A recent genome-wide association study has revealed that the NPC1 gene is associated with early-onset and morbid adult obesity in European populations (13). This study was performed using nearly 1400 obese Europeans compared with a similar number of age-matched normal weight controls, and then confirmed with an additional 2100 obese and 2400 normal weight individuals. At the time, it was unknown whether the NPC1 gene non-synonymous single nucleotide polymorphism (SNP) variants (rs1805081 and rs1805082 encoding His215Arg and Ile858Val, respectively) found in this study increased or decreased NPC1 protein function. However, we had concurrently performed a candidate-gene-based mouse growth study using the BALB/cJ NPC1 mouse model (Npc1), which possesses a transposon insertion resulting in a null mutation characterized by a severely truncated NPC1 protein (1416). The results from these studies demonstrated that when compared with Npc1 homozygous normal (Npc1+/+) mice, Npc1 heterozygous (Npc1+/−) mice with 50% decreased Npc1 gene dosage had significant weight gain when fed a high-fat diet, but not when fed a low-fat diet, consistent with a gene–diet interaction (17).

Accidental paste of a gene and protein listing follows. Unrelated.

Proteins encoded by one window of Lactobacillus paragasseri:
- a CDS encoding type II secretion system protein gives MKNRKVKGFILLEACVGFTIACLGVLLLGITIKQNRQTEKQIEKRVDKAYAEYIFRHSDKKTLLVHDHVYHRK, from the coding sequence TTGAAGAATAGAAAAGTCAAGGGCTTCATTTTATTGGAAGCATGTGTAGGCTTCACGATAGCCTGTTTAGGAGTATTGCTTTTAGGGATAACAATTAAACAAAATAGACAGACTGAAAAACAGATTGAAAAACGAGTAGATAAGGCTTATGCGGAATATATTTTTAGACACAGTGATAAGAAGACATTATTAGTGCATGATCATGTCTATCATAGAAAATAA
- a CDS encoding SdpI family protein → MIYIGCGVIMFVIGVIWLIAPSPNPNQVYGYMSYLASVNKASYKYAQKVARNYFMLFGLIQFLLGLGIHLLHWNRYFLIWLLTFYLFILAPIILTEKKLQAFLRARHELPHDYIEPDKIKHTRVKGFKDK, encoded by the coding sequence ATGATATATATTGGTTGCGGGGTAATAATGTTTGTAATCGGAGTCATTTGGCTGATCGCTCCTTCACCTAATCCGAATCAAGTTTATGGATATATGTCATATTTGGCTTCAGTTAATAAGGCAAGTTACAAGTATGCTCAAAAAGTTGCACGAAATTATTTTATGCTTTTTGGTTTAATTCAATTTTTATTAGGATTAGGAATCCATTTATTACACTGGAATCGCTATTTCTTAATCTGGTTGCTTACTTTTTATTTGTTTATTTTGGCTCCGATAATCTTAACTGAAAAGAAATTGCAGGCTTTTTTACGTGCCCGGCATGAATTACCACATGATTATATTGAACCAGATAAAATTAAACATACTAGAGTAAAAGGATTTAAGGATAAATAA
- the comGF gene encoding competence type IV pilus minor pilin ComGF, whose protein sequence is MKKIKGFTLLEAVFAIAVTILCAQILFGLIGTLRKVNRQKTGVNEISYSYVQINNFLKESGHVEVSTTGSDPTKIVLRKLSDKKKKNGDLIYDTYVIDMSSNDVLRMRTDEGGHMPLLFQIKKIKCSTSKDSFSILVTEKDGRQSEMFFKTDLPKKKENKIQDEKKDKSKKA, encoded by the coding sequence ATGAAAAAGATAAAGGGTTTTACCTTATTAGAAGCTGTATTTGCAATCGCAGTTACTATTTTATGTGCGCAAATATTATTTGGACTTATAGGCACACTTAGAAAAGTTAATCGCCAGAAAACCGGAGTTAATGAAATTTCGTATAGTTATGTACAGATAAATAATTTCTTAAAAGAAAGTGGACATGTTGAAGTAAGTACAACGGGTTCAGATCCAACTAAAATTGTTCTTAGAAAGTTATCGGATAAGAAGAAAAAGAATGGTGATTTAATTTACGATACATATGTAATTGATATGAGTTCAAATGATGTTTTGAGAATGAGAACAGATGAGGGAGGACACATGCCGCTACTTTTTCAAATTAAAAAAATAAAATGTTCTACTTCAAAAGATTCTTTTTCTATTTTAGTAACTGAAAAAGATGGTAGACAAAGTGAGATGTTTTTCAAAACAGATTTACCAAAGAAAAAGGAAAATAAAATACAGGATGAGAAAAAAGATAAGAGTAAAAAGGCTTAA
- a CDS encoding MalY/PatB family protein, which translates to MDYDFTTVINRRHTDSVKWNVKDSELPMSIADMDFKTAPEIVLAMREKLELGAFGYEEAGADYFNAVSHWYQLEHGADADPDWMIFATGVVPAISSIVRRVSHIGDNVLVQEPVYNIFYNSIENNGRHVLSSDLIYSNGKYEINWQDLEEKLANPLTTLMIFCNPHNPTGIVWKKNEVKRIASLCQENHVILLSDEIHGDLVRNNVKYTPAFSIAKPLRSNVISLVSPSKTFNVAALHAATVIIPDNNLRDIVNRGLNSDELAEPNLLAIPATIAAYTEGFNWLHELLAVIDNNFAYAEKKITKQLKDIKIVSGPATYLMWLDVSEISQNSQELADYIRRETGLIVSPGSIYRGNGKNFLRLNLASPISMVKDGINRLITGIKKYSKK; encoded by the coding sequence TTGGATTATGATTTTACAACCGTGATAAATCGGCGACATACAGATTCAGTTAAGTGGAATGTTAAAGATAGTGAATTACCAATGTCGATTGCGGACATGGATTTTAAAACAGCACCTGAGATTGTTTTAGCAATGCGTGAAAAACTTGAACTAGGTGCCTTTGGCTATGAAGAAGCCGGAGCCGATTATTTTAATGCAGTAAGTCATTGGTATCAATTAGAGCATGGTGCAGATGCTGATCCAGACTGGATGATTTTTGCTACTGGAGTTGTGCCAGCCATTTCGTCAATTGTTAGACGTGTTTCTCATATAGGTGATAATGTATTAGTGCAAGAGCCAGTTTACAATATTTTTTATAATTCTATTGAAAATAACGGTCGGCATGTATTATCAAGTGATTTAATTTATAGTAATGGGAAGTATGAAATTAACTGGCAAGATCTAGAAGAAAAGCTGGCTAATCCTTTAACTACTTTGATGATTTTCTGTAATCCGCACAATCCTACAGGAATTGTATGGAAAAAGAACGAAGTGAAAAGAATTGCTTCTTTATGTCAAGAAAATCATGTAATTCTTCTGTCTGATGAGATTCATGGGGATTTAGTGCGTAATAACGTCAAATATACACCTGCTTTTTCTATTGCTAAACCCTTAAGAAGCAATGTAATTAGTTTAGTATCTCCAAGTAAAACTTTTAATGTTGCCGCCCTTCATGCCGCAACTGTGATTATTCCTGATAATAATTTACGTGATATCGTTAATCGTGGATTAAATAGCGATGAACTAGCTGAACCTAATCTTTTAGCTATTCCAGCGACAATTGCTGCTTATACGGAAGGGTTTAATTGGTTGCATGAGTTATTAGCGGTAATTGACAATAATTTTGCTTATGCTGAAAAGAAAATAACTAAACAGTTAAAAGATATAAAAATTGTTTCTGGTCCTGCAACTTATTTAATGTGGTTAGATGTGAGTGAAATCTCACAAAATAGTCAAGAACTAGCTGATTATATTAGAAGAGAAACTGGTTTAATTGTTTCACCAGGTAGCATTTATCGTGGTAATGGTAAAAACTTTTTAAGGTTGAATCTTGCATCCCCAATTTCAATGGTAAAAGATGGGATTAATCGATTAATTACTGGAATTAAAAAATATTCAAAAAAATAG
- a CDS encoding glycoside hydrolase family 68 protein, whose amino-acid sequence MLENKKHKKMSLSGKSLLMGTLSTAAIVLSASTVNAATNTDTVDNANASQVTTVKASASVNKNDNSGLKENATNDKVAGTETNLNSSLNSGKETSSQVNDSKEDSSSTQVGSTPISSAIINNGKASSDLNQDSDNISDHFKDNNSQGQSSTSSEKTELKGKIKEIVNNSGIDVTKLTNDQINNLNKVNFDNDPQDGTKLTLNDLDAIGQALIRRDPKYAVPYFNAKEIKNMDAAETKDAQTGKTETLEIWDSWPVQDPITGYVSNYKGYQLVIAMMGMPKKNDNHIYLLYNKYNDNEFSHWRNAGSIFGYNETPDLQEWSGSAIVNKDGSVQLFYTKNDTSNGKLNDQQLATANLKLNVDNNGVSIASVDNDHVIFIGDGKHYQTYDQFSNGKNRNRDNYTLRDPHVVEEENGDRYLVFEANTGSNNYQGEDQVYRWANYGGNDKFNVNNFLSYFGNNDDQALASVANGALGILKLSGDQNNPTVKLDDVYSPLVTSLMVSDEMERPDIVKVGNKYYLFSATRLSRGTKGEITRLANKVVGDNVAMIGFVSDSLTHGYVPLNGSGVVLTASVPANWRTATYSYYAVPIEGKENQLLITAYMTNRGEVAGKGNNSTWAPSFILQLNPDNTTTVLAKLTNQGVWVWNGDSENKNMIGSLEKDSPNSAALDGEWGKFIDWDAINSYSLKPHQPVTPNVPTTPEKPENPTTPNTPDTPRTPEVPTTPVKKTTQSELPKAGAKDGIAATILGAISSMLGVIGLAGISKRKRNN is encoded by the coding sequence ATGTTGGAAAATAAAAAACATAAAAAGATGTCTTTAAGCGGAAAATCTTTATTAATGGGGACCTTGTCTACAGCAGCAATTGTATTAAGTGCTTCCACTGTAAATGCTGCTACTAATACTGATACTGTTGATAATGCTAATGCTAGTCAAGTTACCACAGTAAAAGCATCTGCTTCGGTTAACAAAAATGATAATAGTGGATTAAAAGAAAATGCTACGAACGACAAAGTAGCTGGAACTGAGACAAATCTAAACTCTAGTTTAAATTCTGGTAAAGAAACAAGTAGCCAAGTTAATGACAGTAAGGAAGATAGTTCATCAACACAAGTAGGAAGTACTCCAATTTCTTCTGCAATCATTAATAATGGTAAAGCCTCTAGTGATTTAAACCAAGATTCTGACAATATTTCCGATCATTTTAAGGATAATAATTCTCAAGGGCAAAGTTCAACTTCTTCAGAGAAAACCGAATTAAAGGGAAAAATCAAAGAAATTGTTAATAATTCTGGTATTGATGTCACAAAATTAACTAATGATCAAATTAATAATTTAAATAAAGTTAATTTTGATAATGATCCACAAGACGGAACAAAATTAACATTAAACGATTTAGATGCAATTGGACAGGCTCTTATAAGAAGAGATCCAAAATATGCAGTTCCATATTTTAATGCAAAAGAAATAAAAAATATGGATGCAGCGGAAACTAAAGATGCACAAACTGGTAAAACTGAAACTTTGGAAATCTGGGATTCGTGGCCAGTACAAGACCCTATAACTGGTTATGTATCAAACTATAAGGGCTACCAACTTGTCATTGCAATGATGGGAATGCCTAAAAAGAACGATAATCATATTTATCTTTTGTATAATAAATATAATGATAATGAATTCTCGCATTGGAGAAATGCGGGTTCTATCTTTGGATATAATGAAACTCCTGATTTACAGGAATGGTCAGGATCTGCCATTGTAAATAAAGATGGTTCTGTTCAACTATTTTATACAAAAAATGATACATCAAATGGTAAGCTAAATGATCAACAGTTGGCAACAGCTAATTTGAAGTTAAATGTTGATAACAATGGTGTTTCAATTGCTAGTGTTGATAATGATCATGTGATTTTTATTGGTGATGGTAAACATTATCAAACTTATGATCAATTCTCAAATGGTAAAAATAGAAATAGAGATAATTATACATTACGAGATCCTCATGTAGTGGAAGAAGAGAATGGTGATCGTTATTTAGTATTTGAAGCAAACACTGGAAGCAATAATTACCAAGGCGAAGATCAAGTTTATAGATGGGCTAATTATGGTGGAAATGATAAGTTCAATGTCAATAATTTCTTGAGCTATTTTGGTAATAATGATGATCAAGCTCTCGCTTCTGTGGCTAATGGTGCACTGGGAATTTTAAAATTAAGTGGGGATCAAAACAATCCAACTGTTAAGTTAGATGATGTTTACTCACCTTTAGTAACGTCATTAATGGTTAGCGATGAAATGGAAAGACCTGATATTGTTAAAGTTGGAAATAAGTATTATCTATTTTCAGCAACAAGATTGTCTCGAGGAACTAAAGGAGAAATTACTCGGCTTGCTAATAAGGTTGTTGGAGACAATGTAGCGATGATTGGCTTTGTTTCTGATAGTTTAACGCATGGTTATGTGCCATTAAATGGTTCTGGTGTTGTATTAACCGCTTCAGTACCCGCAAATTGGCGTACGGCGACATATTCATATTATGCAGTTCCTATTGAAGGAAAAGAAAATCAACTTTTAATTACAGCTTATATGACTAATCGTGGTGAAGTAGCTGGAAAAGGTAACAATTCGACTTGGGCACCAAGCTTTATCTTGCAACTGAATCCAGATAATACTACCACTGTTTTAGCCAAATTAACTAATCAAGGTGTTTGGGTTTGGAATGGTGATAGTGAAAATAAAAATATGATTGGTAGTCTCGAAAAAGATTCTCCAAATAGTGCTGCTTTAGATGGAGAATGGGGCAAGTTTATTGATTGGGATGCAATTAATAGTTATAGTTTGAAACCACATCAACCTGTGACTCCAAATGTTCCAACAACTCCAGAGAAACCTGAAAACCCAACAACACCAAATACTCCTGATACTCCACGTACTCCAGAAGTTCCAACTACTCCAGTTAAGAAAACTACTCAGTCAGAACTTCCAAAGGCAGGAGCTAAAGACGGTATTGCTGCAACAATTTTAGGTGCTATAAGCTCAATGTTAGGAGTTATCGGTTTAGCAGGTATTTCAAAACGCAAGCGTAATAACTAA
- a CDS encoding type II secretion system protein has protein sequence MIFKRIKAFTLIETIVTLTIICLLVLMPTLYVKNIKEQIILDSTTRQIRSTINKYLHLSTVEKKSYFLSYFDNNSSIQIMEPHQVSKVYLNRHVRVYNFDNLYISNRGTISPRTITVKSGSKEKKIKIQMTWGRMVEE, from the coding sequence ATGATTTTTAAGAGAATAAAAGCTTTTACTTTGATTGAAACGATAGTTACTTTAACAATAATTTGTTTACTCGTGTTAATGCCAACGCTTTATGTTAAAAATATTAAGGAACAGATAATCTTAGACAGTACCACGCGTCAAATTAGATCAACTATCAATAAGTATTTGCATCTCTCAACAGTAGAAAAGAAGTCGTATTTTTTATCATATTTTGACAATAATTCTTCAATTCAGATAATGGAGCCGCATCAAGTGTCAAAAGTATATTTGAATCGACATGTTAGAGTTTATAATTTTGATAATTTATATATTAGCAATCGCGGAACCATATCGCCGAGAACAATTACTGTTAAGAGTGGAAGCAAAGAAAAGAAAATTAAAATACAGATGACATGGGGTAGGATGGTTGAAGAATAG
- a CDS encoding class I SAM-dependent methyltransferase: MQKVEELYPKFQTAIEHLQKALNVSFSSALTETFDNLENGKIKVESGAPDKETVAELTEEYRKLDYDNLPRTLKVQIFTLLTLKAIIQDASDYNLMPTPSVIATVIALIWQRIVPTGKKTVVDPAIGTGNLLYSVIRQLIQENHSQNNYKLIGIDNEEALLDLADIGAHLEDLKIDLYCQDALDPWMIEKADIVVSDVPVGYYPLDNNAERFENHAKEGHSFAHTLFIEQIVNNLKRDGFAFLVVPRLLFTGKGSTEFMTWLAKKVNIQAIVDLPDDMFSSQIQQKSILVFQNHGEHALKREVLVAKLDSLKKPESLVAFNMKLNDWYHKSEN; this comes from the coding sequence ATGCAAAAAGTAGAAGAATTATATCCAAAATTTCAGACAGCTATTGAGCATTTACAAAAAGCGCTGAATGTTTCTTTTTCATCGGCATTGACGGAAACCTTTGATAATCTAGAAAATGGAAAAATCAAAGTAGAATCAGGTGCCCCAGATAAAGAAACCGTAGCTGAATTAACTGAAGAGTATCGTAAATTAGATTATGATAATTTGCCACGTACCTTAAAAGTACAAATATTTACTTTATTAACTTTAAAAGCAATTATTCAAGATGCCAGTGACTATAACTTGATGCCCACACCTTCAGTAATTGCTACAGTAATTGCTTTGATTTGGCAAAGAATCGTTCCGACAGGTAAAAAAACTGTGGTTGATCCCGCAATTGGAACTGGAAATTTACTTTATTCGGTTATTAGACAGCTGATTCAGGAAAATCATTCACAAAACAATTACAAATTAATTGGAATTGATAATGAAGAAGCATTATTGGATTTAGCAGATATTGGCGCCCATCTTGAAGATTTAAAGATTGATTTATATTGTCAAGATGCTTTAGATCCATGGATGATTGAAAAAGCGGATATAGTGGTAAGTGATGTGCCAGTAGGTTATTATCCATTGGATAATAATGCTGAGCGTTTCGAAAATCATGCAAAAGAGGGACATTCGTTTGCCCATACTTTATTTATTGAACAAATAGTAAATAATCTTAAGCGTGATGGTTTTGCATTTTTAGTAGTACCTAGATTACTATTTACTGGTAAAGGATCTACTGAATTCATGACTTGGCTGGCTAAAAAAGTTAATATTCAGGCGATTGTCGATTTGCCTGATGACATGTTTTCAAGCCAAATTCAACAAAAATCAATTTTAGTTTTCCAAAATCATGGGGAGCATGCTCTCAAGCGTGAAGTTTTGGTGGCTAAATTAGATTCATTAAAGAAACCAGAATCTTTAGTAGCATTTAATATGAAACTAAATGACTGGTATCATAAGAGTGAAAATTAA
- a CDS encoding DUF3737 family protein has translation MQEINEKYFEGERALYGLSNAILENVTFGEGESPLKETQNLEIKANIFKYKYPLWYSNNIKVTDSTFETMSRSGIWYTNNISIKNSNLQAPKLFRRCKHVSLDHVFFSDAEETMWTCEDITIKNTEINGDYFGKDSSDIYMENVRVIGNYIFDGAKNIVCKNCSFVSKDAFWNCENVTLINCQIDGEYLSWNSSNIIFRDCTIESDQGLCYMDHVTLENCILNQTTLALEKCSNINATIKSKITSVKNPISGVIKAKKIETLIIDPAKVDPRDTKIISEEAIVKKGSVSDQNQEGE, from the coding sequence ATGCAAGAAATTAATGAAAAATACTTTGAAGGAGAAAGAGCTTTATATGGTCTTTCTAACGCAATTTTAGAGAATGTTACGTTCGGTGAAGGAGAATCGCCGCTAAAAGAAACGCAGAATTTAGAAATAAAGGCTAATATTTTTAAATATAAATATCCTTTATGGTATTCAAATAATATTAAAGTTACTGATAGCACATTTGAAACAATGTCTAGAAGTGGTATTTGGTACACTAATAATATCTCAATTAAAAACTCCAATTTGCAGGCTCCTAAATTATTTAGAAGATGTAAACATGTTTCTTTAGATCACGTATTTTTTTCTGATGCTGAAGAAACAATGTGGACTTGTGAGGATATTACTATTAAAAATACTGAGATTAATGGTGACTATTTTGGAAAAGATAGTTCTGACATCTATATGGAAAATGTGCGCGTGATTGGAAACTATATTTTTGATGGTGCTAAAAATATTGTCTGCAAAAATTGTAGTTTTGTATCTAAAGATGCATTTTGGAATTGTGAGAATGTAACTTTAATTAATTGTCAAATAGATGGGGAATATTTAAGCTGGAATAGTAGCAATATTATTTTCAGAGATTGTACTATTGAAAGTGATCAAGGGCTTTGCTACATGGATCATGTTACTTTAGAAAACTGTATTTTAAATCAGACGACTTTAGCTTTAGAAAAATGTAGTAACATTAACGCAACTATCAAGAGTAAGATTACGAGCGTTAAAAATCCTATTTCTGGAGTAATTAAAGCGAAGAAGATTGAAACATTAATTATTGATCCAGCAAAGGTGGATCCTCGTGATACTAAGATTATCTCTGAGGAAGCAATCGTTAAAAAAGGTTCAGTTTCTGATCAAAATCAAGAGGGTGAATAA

To further investigate the Npc1 gene in relation to weight gain and metabolic features associated with insulin resistance, we interbred BALB/cJ Npc1+/− mice with wild-type C57BL/6J mice, the latter mouse strain commonly used to study aspects of diet-induced obesity and insulin resistance. This breeding produced a hybrid (BALB/cJ–C57BL/6J) Npc1+/− mouse model with increased susceptibility to weight gain and insulin resistance (18,19). The results from our study indicated that these Npc1+/− mice were susceptible to increased weight gain characterized by increased whole body and abdominal adiposity, adipocyte hypertrophy and hepatic steatosis in the absence of hyperphagia. Moreover, these Npc1+/− mice developed abnormal metabolic features characterized by impaired fasting glucose, glucose intolerance, hyperinsulinemia, hyperleptinemia and dyslipidemia marked by an increased concentration of cholesterol and triacylglycerol associated with LDL and HDL. The overall results are consistent with a unique Npc1 gene–diet interaction in promoting both weight gain and metabolic features associated with insulin resistance. Therefore, the NPC1 gene now represents a previously unrecognized gene involved in maintaining energy and metabolic homeostasis that will contribute to our understanding concerning the current global epidemic of obesity and type 2 diabetes mellitus.